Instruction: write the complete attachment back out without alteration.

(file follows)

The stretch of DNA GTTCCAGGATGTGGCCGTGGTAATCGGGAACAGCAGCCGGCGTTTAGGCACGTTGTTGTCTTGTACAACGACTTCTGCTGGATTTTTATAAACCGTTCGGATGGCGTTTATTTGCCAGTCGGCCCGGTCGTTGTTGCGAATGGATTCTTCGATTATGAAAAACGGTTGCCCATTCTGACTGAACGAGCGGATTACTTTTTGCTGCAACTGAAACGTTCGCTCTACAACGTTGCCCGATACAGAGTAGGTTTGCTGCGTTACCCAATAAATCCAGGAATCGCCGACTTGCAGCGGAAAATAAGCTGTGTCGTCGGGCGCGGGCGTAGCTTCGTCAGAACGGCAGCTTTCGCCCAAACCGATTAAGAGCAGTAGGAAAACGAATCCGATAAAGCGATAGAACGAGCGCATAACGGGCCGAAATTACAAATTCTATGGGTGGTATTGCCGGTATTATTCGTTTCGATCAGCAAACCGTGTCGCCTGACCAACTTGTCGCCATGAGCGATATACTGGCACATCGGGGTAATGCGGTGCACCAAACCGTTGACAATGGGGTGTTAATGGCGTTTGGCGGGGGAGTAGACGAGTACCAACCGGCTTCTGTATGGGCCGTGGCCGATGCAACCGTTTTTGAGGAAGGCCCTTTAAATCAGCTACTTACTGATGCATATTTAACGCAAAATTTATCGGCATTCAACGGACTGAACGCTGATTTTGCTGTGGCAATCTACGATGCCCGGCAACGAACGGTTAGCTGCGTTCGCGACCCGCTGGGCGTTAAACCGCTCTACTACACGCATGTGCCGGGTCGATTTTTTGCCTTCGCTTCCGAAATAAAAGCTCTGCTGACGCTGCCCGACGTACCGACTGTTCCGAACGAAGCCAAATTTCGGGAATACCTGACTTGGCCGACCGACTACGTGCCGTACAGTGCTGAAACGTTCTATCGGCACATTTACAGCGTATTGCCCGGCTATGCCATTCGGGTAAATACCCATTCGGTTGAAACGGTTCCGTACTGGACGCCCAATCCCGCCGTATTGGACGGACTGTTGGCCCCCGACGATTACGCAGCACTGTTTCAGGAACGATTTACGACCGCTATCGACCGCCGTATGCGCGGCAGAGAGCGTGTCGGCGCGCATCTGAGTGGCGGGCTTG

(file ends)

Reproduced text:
The stretch of DNA GTTCCAGGATGTGGCCGTGGTAATCGGGAACAGCAGCCGGCGTTTAGGCACGTTGTTGTCTTGTACAACGACTTCTGCTGGATTTTTATAAACCGTTCGGATGGCGTTTATTTGCCAGTCGGCCCGGTCGTTGTTGCGAATGGATTCTTCGATTATGAAAAACGGTTGCCCATTCTGACTGAACGAGCGGATTACTTTTTGCTGCAACTGAAACGTTCGCTCTACAACGTTGCCCGATACAGAGTAGGTTTGCTGCGTTACCCAATAAATCCAGGAATCGCCGACTTGCAGCGGAAAATAAGCTGTGTCGTCGGGCGCGGGCGTAGCTTCGTCAGAACGGCAGCTTTCGCCCAAACCGATTAAGAGCAGTAGGAAAACGAATCCGATAAAGCGATAGAACGAGCGCATAACGGGCCGAAATTACAAATTCTATGGGTGGTATTGCCGGTATTATTCGTTTCGATCAGCAAACCGTGTCGCCTGACCAACTTGTCGCCATGAGCGATATACTGGCACATCGGGGTAATGCGGTGCACCAAACCGTTGACAATGGGGTGTTAATGGCGTTTGGCGGGGGAGTAGACGAGTACCAACCGGCTTCTGTATGGGCCGTGGCCGATGCAACCGTTTTTGAGGAAGGCCCTTTAAATCAGCTACTTACTGATGCATATTTAACGCAAAATTTATCGGCATTCAACGGACTGAACGCTGATTTTGCTGTGGCAATCTACGATGCCCGGCAACGAACGGTTAGCTGCGTTCGCGACCCGCTGGGCGTTAAACCGCTCTACTACACGCATGTGCCGGGTCGATTTTTTGCCTTCGCTTCCGAAATAAAAGCTCTGCTGACGCTGCCCGACGTACCGACTGTTCCGAACGAAGCCAAATTTCGGGAATACCTGACTTGGCCGACCGACTACGTGCCGTACAGTGCTGAAACGTTCTATCGGCACATTTACAGCGTATTGCCCGGCTATGCCATTCGGGTAAATACCCATTCGGTTGAAACGGTTCCGTACTGGACGCCCAATCCCGCCGTATTGGACGGACTGTTGGCCCCCGACGATTACGCAGCACTGTTTCAGGAACGATTTACGACCGCTATCGACCGCCGTATGCGCGGCAGAGAGCGTGTCGGCGCGCATCTGAGTGGCGGGCTTG